C
C The fast carry path receives the above C When the carry logic hardware is incorporated in a configurable logic array in conjunction with general purpose logic blocks, the fast carry logic circuits preferably have a dedicated interconnect structure between carry inputs and carry outputs of adjacent logic blocks which further increases the performance. The carry logic hardware can include additional structures such as multiplexers so that the multiplexers which generate a carry signal can also generate combinational logic functions as well. FIG. 1a is a schematic diagram showing one stage of a conventional full-adder. FIG. 1b is a schematic symbol for the conventional full-adder stage shown in FIG. 1a. FIG. 2 is a schematic diagram of two full adders cascaded together. FIG. 3 is a schematic diagram of a four-bit adder with look-ahead carry logic. FIG. 4 is comprising FIGS. 4A through 4d a schematic diagram of a prior art adder. FIG. 5 is a schematic diagram of a prior art counter. FIG. 6a is a schematic diagram of a circuit providing one bit of carry logic according to the present invention. FIG. 6b shows an alternative representation of the circuit of FIG. 6a. FIG. 6c is a truth-table for displaying the relationship between the variables A, B, C FIG. 7a is a schematic diagram of a circuit providing one bit of a full adder that uses the carry logic provided by the present invention. FIG. 7b shows an alternative representation of the circuit of FIG. 7a. FIG. 8a shows a simplified diagram of the arithmetic portion of the carry logic used in the Xilinx, Inc. XC4000 family of devices. FIG. 8b shows a simplified diagram of the arithmetic portion of the carry logic in accordance with the invention. FIG. 8c shows a carry logic circuit which can also generate other logic functions. FIG. 9a shows a look-up table embodiment of the F and G function generators of FIGS. 8a and 8b. FIG. 9b shows another look-up table embodiment of the F and G function generators of FIGS. 8a and 8b. FIG. 9c shows one Karnaugh map for the look-up table function generator of FIG. 9a or 9b. FIG. 9d shows one of the 2 FIG. 10 shows a schematic diagram of a logic block having two stages, used in the Xilinx, Inc. XC4000 family of devices, which includes the circuit of FIG. 8a. FIG. 11a is a schematic diagram of a logic array showing one embodiment of dedicated-carry-logic interconnect circuitry. FIG. 11b is a schematic diagram showing an example of carry interconnect circuitry implemented with programmable interconnects. FIG. 11c is a schematic diagram showing one embodiment of dedicated carry logic interconnect circuitry. FIG. 12a shows a schematic diagram of a configurable logic block (CLB) in accordance with the invention, having four stages, which implements the circuit of FIG. 8b when combined with another CLB for computing the sum. FIG. 12b shows another CLB in accordance with the invention, which implements the circuit of FIG. 8b by using dedicated hardware for computing the sum. FIG. 12c shows a tile which combines the CLB of FIG. 12a or 12b with interconnect routing for interconnecting an array of CLBs. FIG. 12d shows two of the tiles of FIG. 12c connected together horizontally. FIG. 12e represents an FPGA chip comprising core tiles such as shown in FIG. 12c and edge and corner tiles for connecting off chip. FIG. 13 shows a CLB in accordance with the invention which implements the circuit of FIG. 8c. FIG. 14 shows a dynamically switchable comparator circuit which may be implemented by the circuit of FIG. 12b or FIG. 13. FIG. 8a illustrates a prior art circuit for implementing carry logic in a configurable logic block. FIG. 8b illustrates a circuit according to the present invention. According to the invention, the arithmetic logic is implemented in a combination of programmable devices and hardware. As in the prior art device, the carry path is implemented by hardware in order to achieve high speed, comprising MUX 913 in FIG. 8a and MUX 923 in FIG. 8b. As shown in FIG. 8a, data modification function 911 and XOR gate 912 for receiving input signals are also implemented in dedicated hardware while additional data modification functions 914 and 917 and XOR gates 915 and 916 used for computing the sum are implemented in programmable function generator 902. In FIG. 8b, data modification circuitry 921 and XOR gate 922 are implemented in function generator 903 while XOR gate 926 for calculating the sum is implemented in unit 904 which is either a programmable function generator or a dedicated XOR gate. FIG. 8c illustrates another circuit according to the present invention which can implement fast carry logic as in FIG. 8b and can alternatively implement several frequently used logic functions. Multiplexers 801 and 804 allow the user to select between forwarding signals as in FIG. 8b and providing a constant zero or one to an input and the control terminal respectively of carry multiplexer 923. Memory cells 803 and 806 control multiplexers 801 and 804 respectively to make these selections. When multiplexers 801 and 804 are forwarding, respectively, the Ai signal and the F output of function generator 903, the structure of FIG. 8c operates as that of FIG. 8b. In FIG. 8c, multiplexers 801 and 804 allow a user to select between the functions provided by FIG. 8b and other combinatorial functions, as illustrated in TABLE I. Multiplexer 804 allows function generator 903 to be used independently of the carry chain when the carry chain is being used to skip or initiate an operation.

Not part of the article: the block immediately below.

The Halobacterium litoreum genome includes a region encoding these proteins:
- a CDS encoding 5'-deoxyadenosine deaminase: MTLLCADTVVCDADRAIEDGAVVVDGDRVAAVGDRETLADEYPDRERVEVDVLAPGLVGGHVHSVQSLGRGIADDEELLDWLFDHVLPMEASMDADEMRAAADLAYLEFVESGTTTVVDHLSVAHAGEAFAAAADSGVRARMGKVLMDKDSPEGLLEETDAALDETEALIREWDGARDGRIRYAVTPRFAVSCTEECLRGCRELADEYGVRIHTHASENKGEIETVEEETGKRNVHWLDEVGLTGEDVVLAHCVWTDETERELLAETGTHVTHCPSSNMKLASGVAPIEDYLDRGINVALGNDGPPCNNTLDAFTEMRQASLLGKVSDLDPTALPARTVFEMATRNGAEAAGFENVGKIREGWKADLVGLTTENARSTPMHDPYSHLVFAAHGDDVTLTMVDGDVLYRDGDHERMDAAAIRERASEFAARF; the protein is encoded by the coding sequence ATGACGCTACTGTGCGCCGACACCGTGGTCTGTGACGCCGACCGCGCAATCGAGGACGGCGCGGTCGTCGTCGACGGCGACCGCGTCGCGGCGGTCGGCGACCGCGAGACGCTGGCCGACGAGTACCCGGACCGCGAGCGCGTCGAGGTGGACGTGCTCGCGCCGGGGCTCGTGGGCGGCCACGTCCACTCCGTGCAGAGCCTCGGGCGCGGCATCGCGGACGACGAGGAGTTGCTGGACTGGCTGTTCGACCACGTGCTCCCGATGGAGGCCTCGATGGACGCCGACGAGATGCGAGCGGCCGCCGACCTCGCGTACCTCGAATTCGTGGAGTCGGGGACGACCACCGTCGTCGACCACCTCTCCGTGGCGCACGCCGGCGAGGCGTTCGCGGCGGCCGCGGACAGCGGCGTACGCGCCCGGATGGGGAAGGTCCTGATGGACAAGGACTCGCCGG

TABLE I______________________________________806 805 803 802 A The functions in TABLE I are all commonly used functions. The addition of the two multiplexers 801 and 804 with their controlling memory cells 802, 803, 805, and 806 increases the power of the structure of FIG. 8b with very little increase in chip area. Multiplexer 804 allows a choice between three modes. For arithmetic, multiplexer 804 provides the F output of function generator 903 (while function generator 903 is programmed as shown in FIG. 8b). Multiplexer 804 can also be programmed to provide a constant signal from memory cell 805. A logic 0 in cell 805 causes multiplexer 923 to take its input from multiplexer 801. Thus a constant signal provided by memory cell 802 can be provided to initiate a carry operation. Even without multiplexer 801, multiplexer 804 will route the A Multiplexer 801 is useful in arithmetic operations to initiate a carry value, and in logic operations to initiate an AND function (by inputting a logic 1 in memory cell 802) or an OR function (by inputting a logic 0 in memory cell 802). It also provides a fixed value (0 in the case of an AND function, 1 in the case of an OR function) when multiplexer 923 is used to generate an AND function or an OR function of C Carry Logic as Implemented in the Xilinx XC4000 Family Device FIGS. 10, 11a , 11b, and 11c show circuit diagrams used in the Xilinx XC4000 family devices for implementing the structure of FIG. 8a. In FIG. 10, the fast carry logic is incorporated in a circuit containing look-up table function generators, multiplexers, memory cells and extra logic gates which are used in configuring the circuit for multiple uses. Operation of the look-up table function generators will be described in connection with FIGS. 9a-9d. FIG. 9a illustrates a 16-bit look-up table capable of producing an output signal in response to any one of sixteen possible combinations of four input signals. Thus input signals A and B control the X decoder to select any one of the four columns in the 16-bit look-up table. Input signals C and D control the Y decoder to select any one of the four rows in the 16-bit look-up table. The 16-bit look-up table produces an output signal representative of the bit at the intersection of the selected row and column. There are 16 such intersections and thus sixteen such bits. There are 2 FIG. 9b shows another structure for yielding any one of sixteen select bits. Each of registers 0-15 in the vertical column to the left labeled "16 Select Bits", contains a selected signal, either a binary 1 or 0. By selecting the proper combination of signals A, B, C, and D and their complements, a particular bit stored in a particular one of the sixteen locations in the 16 Select Bits register is transmitted to the output lead. Thus, for example, to transmit the bit in the "1" register to the output lead, the signal A, B, C, D is applied to the leads so labeled. To transmit the signal labeled "15" in the sixteenth location in the 16 Select Bits register to the output lead, the signal A, B, C, D is applied to the appropriate columns. Again, any one of 2 With regard to FIG. 10, input terminals F1 and F2 provide input signals A To control whether the circuit functions in the increment mode or the decrement mode, multiplexer M2 determines whether the signal provided by NOR gate N201 will or will not be inverted by XNOR gate X101. The value provided by M2 is provided by F3 or CL1 as controlled by CL0. CL1 is typically used to provide a static value while F3 provides a dynamically changing signal. When M2 causes the circuit to function in the increment mode, the signal B First consider that the circuit is being used as an adder or incrementer and that multiplexer M2 is providing a high signal, so that the input B A second group of memory cells, CL2-CL5 and CL7, work together to allow the circuit of FIG. 10 to perform several functions. For the circuit to operate as a middle stage in a multi-bit adder, memory cells CL3, CL4 and CL5 are set high. Thus the combination X103 and I104 acts as an XOR gate (equivalent to XOR gate 91 in FIG. 7a) so that the output of XNOR gate X103 will pass through inverter I104. Setting memory cell CL4 high places the signal from terminal F1 onto line 105. In this configuration the F-stage of FIG. 10 is equivalent to the carry circuit of FIGS. 6a and 7a. The signal from F1 is propagated to C Setting memory cell CL3 low causes transistors T101 and T102 to be controlled by the signal in memory cell CL2. If CL2 is high, transistor T101 turns on, causing C If memory cell CL2 is set low (while CL3 is still low), T101 turns off and T102 turns on. When T102 is on, the signal on line 105 will be propagated to C As noted earlier, when the F-stage operates as a middle stage in a multi-bit adder, memory cells are programmed so that the signal on terminal F1 is placed on line 105. In addition CL3 is set high so that the value provided by XNOR gate X103, which is set to be a function of the A For the F-stage to add the least significant bit in a multi-bit adder, the carry-in can be preset to zero by applying a logic zero to one of Carry-In Alternatively, to preset the carry-in signal C In addition to functioning as a part of the 3:1 multiplexer M101, memory cell CL7 controls one input to NOR gates N201 and N202. For the F-stage to function as a middle stage in a multi-bit adder for adding values A Not all combinations of logic values in the memory cells of FIG. 10 are acceptable. For example, within M101, contention is possible if memory cell CL4 is high and memory cell CL5 is low, since both high and low signals could be simultaneously placed on line 105. To prevent such contention, software for programming the memory cells may be programmed to prevent this combination. Alternatively, an extra memory cell may be added to select only one of the two signals to be placed on line 105. As discussed above, two stages, F-stage and G-stage, each representing one bit of a multi-bit adder, are cascaded together as in FIG. 10. Thus a single logic block can implement two bits in a multi-bit function that uses carry logic. This is a distinct improvement in the density of components required to implement functions that use carry logic compared to the earlier Xilinx devices. By contrast, as shown in FIG. 5, a multi-bit counter is realized in prior-art circuitry with a density of only one bit per logic block. Regarding the G-stage of FIG. 10, a multiplexer M3 in the G-stage receives the carry-out signal of the F-stage, C Much of the carry-logic of the G-stage is identical to the carry-logic of the F-stage. For example, XNOR gate X102 of the G-stage functions analogously to XNOR gate X101 of the F-stage and is controlled by the output of the same multiplexer M2 to determine whether the G-stage will function as an adder or incrementer on the one hand, or a subtractor or decrementer on the other hand. Additionally, NOR gate N202 of the G-stage functions as NOR gate N201 of the F-stage, where one input is controlled by the memory cell CL7 to allow forcing the addend of the G stage to a constant value without having to use the interconnect resources coupled to the input terminals of the G-stage. However, instead of memory cells CL2 and CL3 in the F-stage, the G-stage has only one memory cell CL6. CL6 functions similarly to CL3, controlling whether the G-stage functions as a mid-stage in a multi-bit adder or whether the carry signal will bypass the carry logic of the G-stage. When CL6 is high, transistor T105 turns on, and the G-stage functions as a middle stage in a multi-bit adder. When CL6 is low, thereby causing a low signal to be applied through transistor T106 to inverter I110, T103 is on (and T104 off). Turning on transistor T103 allows the carry signal at C Multiplexers M3 and M4 in the G-stage are connected and used differently from the multiplexers M1 and M2 of the F-stage. Multiplexer M2 of the F-stage controls whether the carry logic of the G-stage as well as the carry logic of the F-stage will function in an increment-mode or a decrement-mode. However, the G-stage does have its own multiplexer M4 which controls whether the sum logic in the function generator G will perform in the increment-mode or the decrement-mode. M4 is wired to control the sum logic in this way because one of its inputs, G3, is coupled to the same interconnect circuitry (not shown) as is the corresponding input F3 which controls the increment/decrement-mode of the F-function generator. The other inputs of the multiplexers M3 and M4 of the G-stage are distributed so that signals needed simultaneously are not input into the same multiplexer. To operate as a middle stage in a multi-bit adder, the G-function generator needs both a signal controlling whether it operates in the increment or decrement mode, and a carry-out signal from the less significant bit. Thus, the increment/decrement mode signal applied to F3 is also applied through G3 to multiplexer M4 and the carry out signal from the less significant bit is routed to the multiplexer M3, making both signals available simultaneously to the G-function generator. Further, in order to detect an overflow, as will be discussed below, the signals C The circuit of FIG. 10, comprising two stages cascaded together has the further ability to detect in the G-stage an overflow in processing the most significant bit, performed in a previous block. It is well known in the art to detect an overflow by recognizing that the carry of the sign bit is different from the carry of the most significant bit. Detecting an overflow condition can thus be accomplished by computing the XOR function of the carry of the sign bit and the carry of the most significant bit. In the circuit shown in FIG. 10, the carry of the most significant bit is presented at C The circuit of FIG. 10 can also function in the decrement mode. In the decrement mode, the circuit can decrement a counter or perform subtraction, including subtracting a constant from a variable. Several modes for performing subtraction can be used with the circuit of FIG. 10. Three common modes for subtraction are two's complement, one's complement and sign-magnitude. When the two's complement mode of subtraction is to be used, the carry-in bit of the least significant bit is preset to logic one. If the least significant bit is to be provided by the F-stage, the carry in of the least significant bit is preset through Carry In Alternatively, if the least significant bit is to be provided by the G-stage in a two's complement subtraction, then transistor T101 is turned off and transistor T102 is turned on (by setting CL3 low and CL2 low) so that one of the three inputs of multiplexer M101 can be used to preset C When performing one's complement subtraction or sign-magnitude subtraction, the carry-in of the least significant bit is usually preset to logic zero. In the case of one's complement subtraction the carry-out of the sign bit must be added to the least significant bit to generate the final answer. This may be accomplished by connecting the carry out terminal of the sign bit to the carry in terminal of the least significant bit rather than presetting the carry in of the least significant bit. Alternatively, the carry out of the sign bit is added to the generated sum. When the least significant bit is to be calculated in the F-stage, carry-in C For both two's complement and one's complement subtraction, the output of multiplexer M2 must be set low. For sign-magnitude subtraction, the output of M2 depends upon whether the signs of the two numbers to be subtracted are the same. For sign-magnitude subtraction, the output of M2 is set low if the two numbers are of the same sign. The output of M2 is set high if the two numbers are of opposite signs. Circuit of FIG. 10 Used in Multi-Bit Adder A multi-bit adder, is described with reference to FIG. 11a. Here an ordered array of blocks 1-4, each block comprising a circuit as shown in FIG. 10, is provided such that the carry-out, labeled C As shown in FIG. 10, two additional gate delays per two bits are added by inverters I101 and I102 in order to maintain signal quality on a long line (approximately four gate delays for four bits). By contrast, the output signal C The primary benefit of dedicated carry interconnect circuitry is that it performs much faster than does programmable carry interconnect circuitry. This increased performance is traded for the flexibility of the programmable interconnects. However, the dedicated interconnect circuitry shown in FIG. 11a is flexible in that the carry signals can be propagated in either of two directions through the array. FIG. 11b shows an interconnect structure which does not use dedicated interconnect circuitry for propagating signals in a choice of directions through an array. FIG. 11b shows only a partial set of memory cells and interconnects which would be needed in the interconnect structure for interconnecting logic blocks to form a multi-bit adder or other multi-bit function that uses carry logic. According to FIG. 11b, output C Another circuit shown in FIG. 11c exhibits more sophisticated dedicated carry interconnect circuitry. This dedicated interconnect circuitry allows a carry chain to be built in a serpentine fashion of arbitrary length. Some of the blocks are configured as in FIG. 11a, that is, such that the carry-out signal is propagated to both the logic block above and the logic block below. However, at the top and bottom edges of the array, the circuits are configured differently. At the top edge, the carry-out signal of a logic block is propagated to the carry-in of the logic block below, and to the carry-in of the logic block to the right. Further, each top logic block receives a carry-in signal from the logic block below and from the logic block to the left. Each circuit on the bottom is configured such that the carry-out signal of a logic block is propagated to the carry-in of the logic block above, and to the carry-in of the logic block to the right. Further, each bottom circuit receives a carry-in signal from the logic block above and from the logic block to the left. Memory cell MC of each logic block controls which carry-in signal of the two available carry-in signals will be received by the logic block as discussed in connection with FIG. 11a. The sophisticated dedicated interconnect circuitry shown in FIG. 11c is especially useful in providing increased flexibility in design layouts. Multi-bit adders or counters, or other multi-bit arithmetic functions, need not be restricted to a particular column of logic blocks. For example, an eight-bit counter can be implemented in the horseshoe configuration consisting of logic blocks B3, B4, A4, and A3, where A3 will contain the least significant bit and the next more significant bit, A4 the next two more significant bits, B4 the next, and finally, B3 the two most significant bits. The memory cells MC (FIG. 10) of each block will be programmed such that the carry signal will propagate from C Carry Logic Circuits According to the Present Invention FIG. 12a illustrates a configurable logic block CLB which implements the embodiment of FIG. 8b. Four function generators F, G, H, and J are included in logic block CLB. Function generators F, G, H, and J each comprise look-up tables as discussed above in connection with FIGS. 9a through 9d. Thus, each function generator provides any function of the input signals F0 through F3, G0 through G3, H0 through H3, and J0 through J3 respectively. To implement an arithmetic function of input variables A and B, one bit is handled in each of the function generators. For example, the lowest order sum bit S Associated with the function generators are fast carry MUXes C1, C2, C3, and C4. MUX C1 receives a carry-in signal CIN (which will be 0 if the arithmetic is addition and the F function generator is receiving the lowest order bits) and a B input signal FB, and generates an output signal CLOUT. MUX C2 receives the C1OUT signal and a second B input signal GB, and generates an output signal C2OUT. MUXes C3 and C4 are connected equivalently. MUX C4 generates the COUT signal from the logic block CLB. Function generators F, G, H, and J provide as output signals X, Y, Z, and V respectively, the respective carry-propagate signal P It is necessary to provide periodic repowering of the carry signal, as was discussed in connection with inverters I101 and I102 of FIG. 10. The frequency with which repowering buffers are provided depends upon the interconnect architecture in which the invention will be used. As shown in FIG. 12a, a repowering buffer comprising inverters I121 and I122 is positioned every four multiplexers in the carry path, or once every CLB. In another embodiment, repowering buffers are provided every two multiplexers in the carry path, thus two repowering buffers are provided in every CLB. Of course, the invention is not limited to an architecture in which one CLB comprises four function generators. Many other variations are also possible. The embodiment of FIG. 12a uses another CLB identical to the one shown but positioned adjacent, preferably to the right or left of that shown, to generate the sum S FIG. 12b shows another embodiment of the invention which requires only a single function generator per bit. The CLB of FIG. 12b is similar to that of FIG. 12a, but includes XOR gates S1 through S4 for calculating the sum. In the embodiment of FIG. 12a, a single memory cell 1 controls both of MUXes B3 and B4, while in the embodiment of FIG. 12b, MUX B4 is controlled by memory cell 9 and MUX B3 is a three-input MUX controlled by memory cells 6 and 7. And, as discussed, in the embodiment of FIG. 12a the carry and sum of one bit are calculated in two different CLBs while in the embodiment of FIG. 12b, XOR gates S1 through S4 allow both the carry and sum to be calculated in a single CLB. Thus the embodiment of FIG. 12b is more efficient for implementing arithmetic functions and the embodiment of FIG. 12a has higher density and therefore lower cost per CLB. Many other variations are of course possible. For example, in FIG. 12b, memory cell 9 may control MUX B3 and also replace one of memory cells 6 and 7 to provide one control to MUX B4, thus saving a memory cell. In another embodiment, one memory cell may activate the carry mode in all four memory cells B1 through B4. Note that in the embodiments of FIGS. 12a and 12b, there is no need for the multiplexers M1, M3, and M4 of FIG. 10, or for the related configuration memory cells for configuring multiplexers M1, M3, and M4. Note also that in contrast to FIG. 10, the function generator inputs, for example F0 through F3 are fully swappable. An input signal may be directed to any selected one of these inputs. This interchangeability may be an advantage when routing the signals through the interconnect structure, to be discussed below. Note also, that in FIGS. 12a and 12b, any data modifying logic (see data modification unit 921 in FIG. 8b) is completely user-selectable, and is not restricted by having to place arithmetic inputs onto particular pins. Thus, the software which routes the user's design finds a route more easily, and the route typically requires a shorter path. Further, in comparing the invention as illustrated in FIG. 8b to the device of FIG. 8a, the device of FIG. 8a requires that the A Routing Architecture in Which Carry Circuit May Be Used An architecture for routing signals from one CLB to another is illustrated in FIGS. 12c and 12d. FIG. 12c shows a tile which combines logic and routing. FIG. 12d shows two horizontally adjacent tiles, TILE With respect to FIG. 12c, the CLB of FIG. 12a or 12b is shown near the center of the figure. Input lines JB through CLK positioned at the left of FIGS. 12a and 12b are also positioned correspondingly at the left of the CLB of FIG. 12c. For simplicity, only lines JF, F0, and CLK are labeled. As in FIG. 12a or 12b, carry-in input line CIN extends from the bottom of the drawing into the CLB, and carry-out line COUT extends out from the top of the drawing. Output lines VB through X extend from the right of the CLB in FIGS. 12a and 12b, and also in FIG. 12c. In FIG. 12c, only lines VB and X are labeled. Also shown in FIG. 12c are 24 input select lines M0 through M23, of which only M23 is labeled for simplicity. Lines M0 through M23 select input signals from tiles to the north, south, east, and west for input to the CLB. Many small open circles are shown in FIG. 12c . Each represents a programmable interconnect point or PIP, which, by means of a transistor, several transistors, an antifuse, an EPROM cell, or other means can be programmed to electrically connect the horizontal line and vertical line crossing within the circle. For simplicity, only one PIP has been labeled. Also shown in FIG. 12c are hard connections, each represented by a black dot. CLB output lines VB through X can be programmably connected by a PIP to one of the lines, for example Q0 having hard connections. Looking at FIG. 12d, the propagate signal P The full interchangeability of pins F0 through F3 may have one of two beneficial effects. In the embodiment of FIG. 12d, a low number of PIPs can provide sufficient interconnectability. Since each PIP requires about six transistors, reducing the number of PIPs reduces the size of the chip. Alternatively, if more PIPs are provided, a fast route for all function generator inputs is generally available, and therefore the chip operation is faster. Additional Functionality When not being used for the carry function in an arithmetic operation, the carry multiplexers C1 through C4 of FIG. 12a or 12b can be used for generating the AND and OR function as well as certain other functions. For example, by placing a logical 0 on line FB of FIG. 12a, multiplexer C1 is programmed to generate the AND function of the X output signal of the F function generator and the carry-in signal CIN. By placing a logical 1 on line FB, multiplexer C1 is programmed to generate the OR function of the complement of the X output signal and the carry-in signal CIN. Circuit Which Provides Both Carry Logic and Other Logic FIG. 13 illustrates a configurable logic block CLB which implements the embodiment of FIG. 8c. Two function generators F and G are included in the logic block of FIG. 13. Function generators F, G each comprise look-up tables as discussed above in connection with FIGS. 9a through 9d. Thus, each function generator provides any function of the input signals F0 through F3, or G0 through G3. As in FIG. 12a or 12b, to implement an arithmetic function, one bit is handled in each of the function generators. Multiplexers N1 and N2 are set to forward the values from M1 and M2 to input terminals of carry multiplexers C1 and C2. Similarly, multiplexers L1 and L2 are set to forward the outputs of function generators F and G to the control terminals of carry multiplexers C1 and C2. In this mode, the components of FIG. 13 behave as corresponding components in FIGS. 12a and 12b. However, multiplexers L1, L2, M1, M2, N1, and N2 offer additional functionality in use of the carry multiplexers C1 and C2. Multiplexers L1 and L2 can be set to provide a constant value stored in memory cells 5 and 6. The value stored in cell 5 or 6 can cause carry multiplexers C1 and C2 to select the output of multiplexers N1 and N2. When multiplexers N1 and N2 are set to provide a constant value 1 from cells 3 and 4, carry multiplexers C1 and C2 provide the OR function of the carry-in signal and the value from multiplexers L1 and L2. When multiplexers N1 and N2 are set to provide a constant value 0 from cells 3 and 4, carry multiplexers C1 and C2 provide the AND function of the carry-in signal and the value from multiplexers L1 and L2. Thus wide AND or wide OR functions can easily be generated. Multiplexers M1 and M2 select one of the input signals to the F and G function generators to apply as an input signal to multiplexers N1 and N2 respectively. Memory cells 7 and 9 control multiplexer M1 and memory cells 8 and 10 control multiplexer M2. Thus the functions listed above in TABLE I can be generated by the structure of FIG. 13 while other functions are being simultaneously generated in the F and G function generators. It can be seen in FIG. 13 that multiplexers L1 and L2 allow carry multiplexers C1 and C2 to be used for skipping and initialization while the function generators are used for other purposes. Multiplexers N1 and N2 allow initialization and logic functions without using up one of the function generator input signals and the routing thereto (not shown, positioned to the left of the figure, for example). Another embodiment similar to FIG. 13 includes a fifth input to the structure comprising multiplexers M1 and N1 (and their equivalents M2 and N2). If desired, the fifth signal is provided as the output of N1. This embodiment has the advantage that the functions of TABLE I can be implemented while the related function generator F is able to simultaneously implement any function of the four input signals F0-F3 which it receives. Applications of the Circuit of FIG. 13 TABLE I lists functions which can be implemented with the circuit of FIG. 8c. In FIG. 13, multiplexers M1 and M2 also allow for selection from four function generator input signals F0-F3 and G0-G3 to provide as input to the carry multiplexers C1 and C2. Multiplexers M1 and M2 allow lines FB and GB of FIG. 12B to be eliminated. Depending upon layout, this may save chip area. In any case, multiplexers M1 and M2 increase flexibility by allowing any of signals F0-F3 and G0-G3 to be used as carry input signals. By setting multiplexers so that carry multiplexer C1 receives one of the input signals F0-F3, it is possible to gang the carry input signal from another part of the integrated circuit chip. Providing multiplexers N1 and N2 in the path from the function generator input signals F0-F3 and G0-G3 allows a carry signal to be initiated (with a fixed value) without using up the related function generator. Dynamically Switchable Difference/Identity Comparator Users sometimes want to dynamically switch between having a difference comparator and having an identity comparator. In a difference comparator, if a 3 is compared to a 2, the difference 3-2 is positive. The subtraction is accomplished by inverting one input and adding, which is accomplished by an XOR gate with one inverted input for each bit of the subtraction. FIG. 14 shows a circuit which a user may want to implement that dynamically switches between being a difference comparator and being an identity comparator. This circuit is efficiently implemented by the structure of either FIG. 12b or FIG. 13 plus one outside AND gate. To subtract two numbers A-B, the GT√EQ signal is set to logic 1 and a logic 1 is provided on the lowest order carry-in terminal C To determine if two numbers A and B are equal, GT√EQ is set to 0, which causes the carry chain to do a bit-by-bit comparison and create the AND of the individual bits. Only if all bits are equal is the output a 1. So the external AND gate lets you switch between the two functions by providing A The circuit of FIG. 14 can be implemented in the architecture of FIG. 12b by providing one AND gate for each bit to implement AND gate AND14 Implementation of FIG. 14 in the circuit of FIG. 13 is similar to implementation in the circuit of FIG. 12b. In FIG. 13, the output of AND gates 14 Summary Several embodiments of the invention have been described in detail in connection with FIGS. 12a, and 12b, and 13. Other embodiments of the present invention incorporating the features taught here will become obvious to those skilled in the art in light of the above disclosure. For example, it is possible to interconnect logic blocks which are not contiguous. Further, although FIGS. 12a and 12b show a logic block having four stages of carry logic and four function generators, and FIG. 13 shows a logic block having two stages of carry and other logic and two function generators, it is possible to form logic blocks having other numbers of stages and other hardware for generating common functions. For another example, although the control circuitry of FIGS. 12a and 12b are described as controlled by memory cells, it is obvious that these memory cells can be SRAM memory cells, EPROMS, EEPROMS, flash memory cells, fuses, or antifuses. It is also obvious that control signals can be provided by output signals of logic gates and other available signals. These embodiments and others which become obvious in light of the above disclosure are intended to fall within the scope of the present invention. Patent Citations